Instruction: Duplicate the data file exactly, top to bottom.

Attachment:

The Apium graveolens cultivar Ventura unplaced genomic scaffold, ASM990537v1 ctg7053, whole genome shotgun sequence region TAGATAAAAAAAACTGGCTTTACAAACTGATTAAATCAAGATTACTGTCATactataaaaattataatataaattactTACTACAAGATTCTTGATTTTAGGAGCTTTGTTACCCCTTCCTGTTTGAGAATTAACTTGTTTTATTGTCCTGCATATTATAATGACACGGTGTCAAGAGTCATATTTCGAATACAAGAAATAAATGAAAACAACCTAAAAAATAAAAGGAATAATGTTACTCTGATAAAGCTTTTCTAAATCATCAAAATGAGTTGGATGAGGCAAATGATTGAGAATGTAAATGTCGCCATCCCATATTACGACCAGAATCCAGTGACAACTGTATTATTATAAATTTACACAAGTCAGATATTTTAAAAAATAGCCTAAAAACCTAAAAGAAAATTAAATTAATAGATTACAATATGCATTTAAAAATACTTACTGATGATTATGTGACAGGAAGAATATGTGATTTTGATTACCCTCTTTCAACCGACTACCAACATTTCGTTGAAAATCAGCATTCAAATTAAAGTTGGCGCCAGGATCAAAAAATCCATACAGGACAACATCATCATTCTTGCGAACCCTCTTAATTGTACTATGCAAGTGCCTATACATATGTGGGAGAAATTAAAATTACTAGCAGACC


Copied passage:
The Apium graveolens cultivar Ventura unplaced genomic scaffold, ASM990537v1 ctg7053, whole genome shotgun sequence region TAGATAAAAAAAACTGGCTTTACAAACTGATTAAATCAAGATTACTGTCATactataaaaattataatataaattactTACTACAAGATTCTTGATTTTAGGAGCTTTGTTACCCCTTCCTGTTTGAGAATTAACTTGTTTTATTGTCCTGCATATTATAATGACACGGTGTCAAGAGTCATATTTCGAATACAAGAAATAAATGAAAACAACCTAAAAAATAAAAGGAATAATGTTACTCTGATAAAGCTTTTCTAAATCATCAAAATGAGTTGGATGAGGCAAATGATTGAGAATGTAAATGTCGCCATCCCATATTACGACCAGAATCCAGTGACAACTGTATTATTATAAATTTACACAAGTCAGATATTTTAAAAAATAGCCTAAAAACCTAAAAGAAAATTAAATTAATAGATTACAATATGCATTTAAAAATACTTACTGATGATTATGTGACAGGAAGAATATGTGATTTTGATTACCCTCTTTCAACCGACTACCAACATTTCGTTGAAAATCAGCATTCAAATTAAAGTTGGCGCCAGGATCAAAAAATCCATACAGGACAACATCATCATTCTTGCGAACCCTCTTAATTGTACTATGCAAGTGCCTATACATATGTGGGAGAAATTAAAATTACTAGCAGACC